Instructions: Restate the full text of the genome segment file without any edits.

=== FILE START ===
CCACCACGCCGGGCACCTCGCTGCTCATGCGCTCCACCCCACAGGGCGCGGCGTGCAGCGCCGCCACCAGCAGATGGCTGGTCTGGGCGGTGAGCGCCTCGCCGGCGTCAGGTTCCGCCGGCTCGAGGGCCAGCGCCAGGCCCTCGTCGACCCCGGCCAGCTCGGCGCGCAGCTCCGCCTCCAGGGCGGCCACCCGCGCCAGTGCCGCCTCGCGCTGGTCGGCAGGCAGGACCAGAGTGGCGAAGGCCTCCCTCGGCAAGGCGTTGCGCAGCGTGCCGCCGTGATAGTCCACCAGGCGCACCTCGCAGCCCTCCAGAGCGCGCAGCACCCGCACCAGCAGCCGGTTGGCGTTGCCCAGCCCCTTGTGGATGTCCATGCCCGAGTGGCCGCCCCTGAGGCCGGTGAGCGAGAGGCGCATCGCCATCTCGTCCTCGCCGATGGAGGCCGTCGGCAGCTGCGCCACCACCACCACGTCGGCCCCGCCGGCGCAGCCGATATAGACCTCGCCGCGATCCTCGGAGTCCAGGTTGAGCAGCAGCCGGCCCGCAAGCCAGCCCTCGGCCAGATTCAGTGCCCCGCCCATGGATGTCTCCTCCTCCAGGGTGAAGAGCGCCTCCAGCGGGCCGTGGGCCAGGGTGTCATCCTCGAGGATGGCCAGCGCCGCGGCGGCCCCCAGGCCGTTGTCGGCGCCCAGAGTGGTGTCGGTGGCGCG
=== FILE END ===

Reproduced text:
CCACCACGCCGGGCACCTCGCTGCTCATGCGCTCCACCCCACAGGGCGCGGCGTGCAGCGCCGCCACCAGCAGATGGCTGGTCTGGGCGGTGAGCGCCTCGCCGGCGTCAGGTTCCGCCGGCTCGAGGGCCAGCGCCAGGCCCTCGTCGACCCCGGCCAGCTCGGCGCGCAGCTCCGCCTCCAGGGCGGCCACCCGCGCCAGTGCCGCCTCGCGCTGGTCGGCAGGCAGGACCAGAGTGGCGAAGGCCTCCCTCGGCAAGGCGTTGCGCAGCGTGCCGCCGTGATAGTCCACCAGGCGCACCTCGCAGCCCTCCAGAGCGCGCAGCACCCGCACCAGCAGCCGGTTGGCGTTGCCCAGCCCCTTGTGGATGTCCATGCCCGAGTGGCCGCCCCTGAGGCCGGTGAGCGAGAGGCGCATCGCCATCTCGTCCTCGCCGATGGAGGCCGTCGGCAGCTGCGCCACCACCACCACGTCGGCCCCGCCGGCGCAGCCGATATAGACCTCGCCGCGATCCTCGGAGTCCAGGTTGAGCAGCAGCCGGCCCGCAAGCCAGCCCTCGGCCAGATTCAGTGCCCCGCCCATGGATGTCTCCTCCTCCAGGGTGAAGAGCGCCTCCAGCGGGCCGTGGGCCAGGGTGTCATCCTCGAGGATGGCCAGCGCCGCGGCGGCCCCCAGGCCGTTGTCGGCGCCCAGAGTGGTGTCGGTGGCGCG